City Still Plans Water Main Work for Hospital Neighborhood

Mayor Carlo DeMaria’s office is pushing forward with a plan to replace and upgrade water mains on 10 city streets, which were turned down in a capital improvements project request by the Common Council and Board of Aldermen earlier this autumn.

According to Chief of Staff Melissa Murphy, the work is now being proposed as part of a separate project that would be funded through a bond against the city’s water and sewer enterprise account, so that it would have no impact on the city tax rate or on the water and sewer bills for the coming fiscal year.

Eight of the city streets in the project surround the Whidden Hospital neighborhood, with the other two being streets that are currently in line to be repaved through a Community Development Block Grant (CDBG) project, and the water main work has to take place before the street repairs could be completed.

“On most of the streets, the MWRA is recommending six to eight-inch water mains for those streets and we currently have one-inch mains servicing them,” Murphy explained. ‘The goal of doing this is to improve the service to those streets that need it most.”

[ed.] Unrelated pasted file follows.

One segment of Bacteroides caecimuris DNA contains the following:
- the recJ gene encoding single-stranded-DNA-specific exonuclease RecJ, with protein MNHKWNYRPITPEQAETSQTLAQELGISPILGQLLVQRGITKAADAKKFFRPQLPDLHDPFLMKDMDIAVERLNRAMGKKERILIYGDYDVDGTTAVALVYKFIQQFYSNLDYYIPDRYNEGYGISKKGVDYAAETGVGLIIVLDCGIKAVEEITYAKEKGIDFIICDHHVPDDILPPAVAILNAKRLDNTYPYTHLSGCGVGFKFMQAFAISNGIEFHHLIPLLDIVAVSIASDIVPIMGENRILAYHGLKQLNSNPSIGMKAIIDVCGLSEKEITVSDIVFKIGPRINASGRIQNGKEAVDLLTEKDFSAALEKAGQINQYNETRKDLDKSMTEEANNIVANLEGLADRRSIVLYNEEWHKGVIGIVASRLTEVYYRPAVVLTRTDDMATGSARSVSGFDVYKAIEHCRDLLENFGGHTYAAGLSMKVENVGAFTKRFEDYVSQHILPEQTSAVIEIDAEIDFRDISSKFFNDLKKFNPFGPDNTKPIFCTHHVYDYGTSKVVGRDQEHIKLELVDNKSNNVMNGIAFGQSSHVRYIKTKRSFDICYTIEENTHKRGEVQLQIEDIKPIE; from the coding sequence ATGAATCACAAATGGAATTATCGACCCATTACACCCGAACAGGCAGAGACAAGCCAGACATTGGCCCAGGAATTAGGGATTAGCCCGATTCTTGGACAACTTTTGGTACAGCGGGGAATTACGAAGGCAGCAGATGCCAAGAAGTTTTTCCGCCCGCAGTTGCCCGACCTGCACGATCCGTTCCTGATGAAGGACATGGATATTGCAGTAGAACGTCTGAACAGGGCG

The work being proposed was originally part of a $5.672 million capital improvements project that was trimmed by $1.5 million by the Board of Aldermen last month. The cost of the new project is roughly the same as the $1.5 million that was cut from the previous bond issuance.

According to Murphy, the Common Council had voted in favor of the original capital improvements request and only later voted in favor of the Aldermen’s reduced appropriation, to allow the other to work to begin.

The streets that would be impacted by the second bond issuance include Bennett and Cedar streets, which are the streets currently in line to be repaired though the CDBG project, as well as Fremont Avenue, Hancock Terrace, Harvard St., Lawrence St., Lincoln St., Rich St., Magnolia St. and Rock Valley Road.

Murphy said the plan is that all of the water main work “be done at once.”

In keeping with its earlier vote to support the project, the Common Council voted 14-1 in favor of the project at Monday night’s meeting, with only councilor Lori Bruno voting against the project.

This project is likely to be heavily discussed during next week’s Board of Aldermen meeting as well.

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